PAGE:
On August 12, Real Salt Lake goalkeeper David Ochoa announced his commitment and international future with the Mexican National Team.
Firmly in the conversation as the future of the United States goalkeeping core, Ochoa made a deeply personal decision to join Mexico, a decision rooted heavily in family, mental health and his experience living in the United States since he was a young boy.
Ochoa sat down with Charlie Davies and RSL broadcast analyst Brian Dunseth on Sirius XM’s Counter Attack to discuss the decision and what impacted him in choosing Mexico.
“I used the Players Tribune to announce my move because I knew there are so many players here in America just like me. They are born in the United States, but their parents are born in Mexico and they’re torn on so many things. So I wanted to tell my story in the hopes of motivating others in similar positions to make the right choices for themselves.”
While a decision like this comes with criticism from a passionate fanbase, the decision to switch was based on issues surrounding mental health, familial feelings and wanting to feel like he was comfortable being himself in a group he belonged to.
“My decision came from the heart. Seeing the players on Mexico that I grew up idolizing in the Nations League Final really reminded me of being a kid and wanting to be a professional soccer player. The decision ultimately came from the heart at the end of the day. I have a lot of respect for the U.S. team and everyone involved there. I wanted them to know that I was grateful for all the opportunities they’ve given me through the years. I wanted them to know that it was a personal decision,” Ochoa explained on Sirius XM’s Counter Attack.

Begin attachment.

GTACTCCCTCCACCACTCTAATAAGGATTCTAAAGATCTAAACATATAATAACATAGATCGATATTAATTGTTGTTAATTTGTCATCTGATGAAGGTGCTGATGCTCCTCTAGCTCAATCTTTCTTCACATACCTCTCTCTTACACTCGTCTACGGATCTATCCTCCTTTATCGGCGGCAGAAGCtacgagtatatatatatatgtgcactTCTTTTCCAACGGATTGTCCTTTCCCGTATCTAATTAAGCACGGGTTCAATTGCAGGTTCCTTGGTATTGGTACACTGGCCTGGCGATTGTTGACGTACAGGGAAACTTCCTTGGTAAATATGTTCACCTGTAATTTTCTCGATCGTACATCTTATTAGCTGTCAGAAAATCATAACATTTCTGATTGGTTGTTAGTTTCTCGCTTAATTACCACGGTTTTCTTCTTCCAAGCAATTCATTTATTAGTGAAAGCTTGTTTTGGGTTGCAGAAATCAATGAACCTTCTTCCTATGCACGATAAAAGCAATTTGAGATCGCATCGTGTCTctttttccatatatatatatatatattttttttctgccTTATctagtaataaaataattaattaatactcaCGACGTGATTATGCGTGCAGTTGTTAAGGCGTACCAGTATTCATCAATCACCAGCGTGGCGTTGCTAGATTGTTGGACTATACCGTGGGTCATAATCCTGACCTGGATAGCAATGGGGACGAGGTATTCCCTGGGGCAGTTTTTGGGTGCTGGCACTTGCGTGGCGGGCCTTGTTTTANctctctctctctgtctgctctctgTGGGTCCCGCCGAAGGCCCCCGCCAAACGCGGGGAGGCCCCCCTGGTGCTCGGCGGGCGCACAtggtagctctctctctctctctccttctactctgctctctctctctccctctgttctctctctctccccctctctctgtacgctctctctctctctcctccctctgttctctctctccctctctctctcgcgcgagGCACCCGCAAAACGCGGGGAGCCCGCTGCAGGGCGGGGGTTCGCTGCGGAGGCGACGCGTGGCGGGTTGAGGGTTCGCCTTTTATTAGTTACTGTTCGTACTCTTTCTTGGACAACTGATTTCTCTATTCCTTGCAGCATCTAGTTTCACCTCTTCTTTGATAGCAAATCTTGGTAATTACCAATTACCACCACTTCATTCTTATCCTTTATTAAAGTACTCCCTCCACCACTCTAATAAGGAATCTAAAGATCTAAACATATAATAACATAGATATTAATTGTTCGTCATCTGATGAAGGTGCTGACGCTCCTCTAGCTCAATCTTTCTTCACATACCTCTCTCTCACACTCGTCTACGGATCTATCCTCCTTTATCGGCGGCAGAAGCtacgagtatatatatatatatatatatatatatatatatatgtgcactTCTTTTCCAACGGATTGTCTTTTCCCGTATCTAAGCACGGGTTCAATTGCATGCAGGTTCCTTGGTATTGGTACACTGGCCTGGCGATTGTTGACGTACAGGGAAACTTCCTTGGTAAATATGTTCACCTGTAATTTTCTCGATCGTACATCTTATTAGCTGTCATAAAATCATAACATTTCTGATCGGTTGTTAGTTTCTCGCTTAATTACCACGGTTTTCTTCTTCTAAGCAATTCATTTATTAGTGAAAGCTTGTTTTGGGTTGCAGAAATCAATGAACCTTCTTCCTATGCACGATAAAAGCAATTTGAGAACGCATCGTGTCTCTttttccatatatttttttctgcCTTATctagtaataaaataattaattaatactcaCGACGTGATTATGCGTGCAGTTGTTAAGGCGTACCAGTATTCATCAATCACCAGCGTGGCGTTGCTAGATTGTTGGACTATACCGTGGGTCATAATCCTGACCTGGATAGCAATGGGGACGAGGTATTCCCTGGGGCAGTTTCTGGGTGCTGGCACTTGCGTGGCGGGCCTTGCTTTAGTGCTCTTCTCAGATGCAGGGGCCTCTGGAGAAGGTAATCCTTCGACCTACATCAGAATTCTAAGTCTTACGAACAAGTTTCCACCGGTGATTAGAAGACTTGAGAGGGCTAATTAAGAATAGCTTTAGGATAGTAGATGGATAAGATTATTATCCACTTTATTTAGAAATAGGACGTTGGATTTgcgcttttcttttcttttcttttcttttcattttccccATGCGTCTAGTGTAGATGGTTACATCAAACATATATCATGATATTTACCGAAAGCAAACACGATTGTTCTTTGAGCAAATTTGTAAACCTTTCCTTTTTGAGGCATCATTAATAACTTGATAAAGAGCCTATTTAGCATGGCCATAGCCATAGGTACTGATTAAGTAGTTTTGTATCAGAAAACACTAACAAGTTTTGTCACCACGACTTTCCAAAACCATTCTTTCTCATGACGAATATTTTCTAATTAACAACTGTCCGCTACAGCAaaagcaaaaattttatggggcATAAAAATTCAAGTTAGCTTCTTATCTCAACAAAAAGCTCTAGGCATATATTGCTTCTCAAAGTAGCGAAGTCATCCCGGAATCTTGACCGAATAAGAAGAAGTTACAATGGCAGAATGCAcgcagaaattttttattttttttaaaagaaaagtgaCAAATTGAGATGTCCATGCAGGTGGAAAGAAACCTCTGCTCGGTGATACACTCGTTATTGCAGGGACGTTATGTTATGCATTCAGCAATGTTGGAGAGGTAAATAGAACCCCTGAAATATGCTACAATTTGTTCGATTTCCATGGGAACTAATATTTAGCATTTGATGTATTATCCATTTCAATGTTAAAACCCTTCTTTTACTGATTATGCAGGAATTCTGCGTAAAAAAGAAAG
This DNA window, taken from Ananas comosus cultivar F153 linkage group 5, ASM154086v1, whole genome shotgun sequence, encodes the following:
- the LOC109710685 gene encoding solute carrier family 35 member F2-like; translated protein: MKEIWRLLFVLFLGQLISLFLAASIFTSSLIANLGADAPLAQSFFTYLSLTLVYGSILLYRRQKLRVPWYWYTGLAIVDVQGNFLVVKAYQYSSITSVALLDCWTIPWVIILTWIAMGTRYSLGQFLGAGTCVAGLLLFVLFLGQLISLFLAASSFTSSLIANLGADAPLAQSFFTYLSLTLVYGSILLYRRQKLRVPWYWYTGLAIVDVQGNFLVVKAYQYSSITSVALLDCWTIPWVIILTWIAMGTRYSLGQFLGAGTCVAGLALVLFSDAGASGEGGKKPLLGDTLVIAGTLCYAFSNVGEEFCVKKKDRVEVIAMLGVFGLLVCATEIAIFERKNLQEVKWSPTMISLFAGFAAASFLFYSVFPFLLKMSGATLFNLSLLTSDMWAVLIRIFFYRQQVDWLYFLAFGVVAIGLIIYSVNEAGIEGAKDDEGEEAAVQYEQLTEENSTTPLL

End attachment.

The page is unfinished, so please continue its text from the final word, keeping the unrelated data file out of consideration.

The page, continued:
Growing up in Southern California in Oxnard – a town that is demographically 60 percent Latino – Ochoa was surrounded by mixed emotions being a Mexican American and trying to fulfill the dream of becoming a professional soccer player with sights set on playing in Mexico. Everything in your life feels like you’re in Mexico and not the United States, Ochoa details in the Players Tribune.
“I grew up supporting Mexico and for me it was always LIGA MX and Mexico. It was Mexico and Chivas as the biggest games of the year in our house and in my school. I always felt a bit guilty supporting Mexico while representing the U.S. and in the United States you can be looked at different in America being a Mexican-American which is where my struggles with mental health began,” Ochoa said.
Ochoa details in his story that he has always wanted to feel comfortable and at home where he was playing soccer and he didn’t always feel that at times as his youth and professional career progressed.
“In talking with the leadership at the Mexico Federation it was evident how they felt about me and my potential future with them. When my idol Guillermo Ochoa sends me a video message saying that he hopes to see me play for Mexico one day, that was very special. I felt like I belonged there. It’s exciting to have the chance fulfill those expectations and represent my family and the country proudly.”